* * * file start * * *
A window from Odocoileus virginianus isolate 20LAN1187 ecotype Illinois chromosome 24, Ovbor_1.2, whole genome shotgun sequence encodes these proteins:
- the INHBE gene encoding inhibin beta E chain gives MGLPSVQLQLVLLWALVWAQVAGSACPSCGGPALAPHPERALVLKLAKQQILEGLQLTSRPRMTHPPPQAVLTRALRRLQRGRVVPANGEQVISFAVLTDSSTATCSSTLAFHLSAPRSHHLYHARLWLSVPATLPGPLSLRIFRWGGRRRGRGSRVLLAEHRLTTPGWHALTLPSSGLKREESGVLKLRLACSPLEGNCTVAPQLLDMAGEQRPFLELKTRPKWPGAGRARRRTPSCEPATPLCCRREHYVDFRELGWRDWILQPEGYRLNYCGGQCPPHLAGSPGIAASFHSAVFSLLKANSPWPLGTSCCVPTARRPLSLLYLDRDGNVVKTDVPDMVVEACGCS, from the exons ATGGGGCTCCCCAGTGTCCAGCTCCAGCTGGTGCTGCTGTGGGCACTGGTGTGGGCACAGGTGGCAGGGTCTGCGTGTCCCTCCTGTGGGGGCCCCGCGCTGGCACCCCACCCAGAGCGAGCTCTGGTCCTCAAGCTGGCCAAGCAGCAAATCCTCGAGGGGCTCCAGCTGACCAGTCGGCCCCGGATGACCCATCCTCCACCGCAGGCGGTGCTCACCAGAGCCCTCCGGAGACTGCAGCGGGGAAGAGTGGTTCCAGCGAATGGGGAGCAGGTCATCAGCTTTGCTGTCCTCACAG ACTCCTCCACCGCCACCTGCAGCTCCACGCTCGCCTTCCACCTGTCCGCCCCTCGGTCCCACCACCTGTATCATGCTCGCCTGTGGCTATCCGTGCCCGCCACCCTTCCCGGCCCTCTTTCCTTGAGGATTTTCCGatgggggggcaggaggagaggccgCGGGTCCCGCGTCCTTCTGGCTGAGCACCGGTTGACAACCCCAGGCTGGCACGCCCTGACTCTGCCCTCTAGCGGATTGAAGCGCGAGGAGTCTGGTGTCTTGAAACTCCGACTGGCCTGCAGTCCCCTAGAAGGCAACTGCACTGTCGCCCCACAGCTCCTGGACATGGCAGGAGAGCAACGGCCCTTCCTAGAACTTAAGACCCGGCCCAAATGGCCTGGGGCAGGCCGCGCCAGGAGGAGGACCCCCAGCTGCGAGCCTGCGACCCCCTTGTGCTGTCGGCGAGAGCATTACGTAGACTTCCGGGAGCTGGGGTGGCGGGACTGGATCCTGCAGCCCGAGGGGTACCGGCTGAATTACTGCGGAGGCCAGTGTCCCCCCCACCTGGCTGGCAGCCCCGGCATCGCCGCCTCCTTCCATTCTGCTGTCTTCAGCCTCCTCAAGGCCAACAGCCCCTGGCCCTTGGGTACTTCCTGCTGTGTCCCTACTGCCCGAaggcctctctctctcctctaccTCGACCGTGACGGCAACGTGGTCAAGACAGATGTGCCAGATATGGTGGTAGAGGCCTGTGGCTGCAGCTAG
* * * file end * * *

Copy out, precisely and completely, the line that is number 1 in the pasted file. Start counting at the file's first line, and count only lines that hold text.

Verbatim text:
A window from Odocoileus virginianus isolate 20LAN1187 ecotype Illinois chromosome 24, Ovbor_1.2, whole genome shotgun sequence encodes these proteins: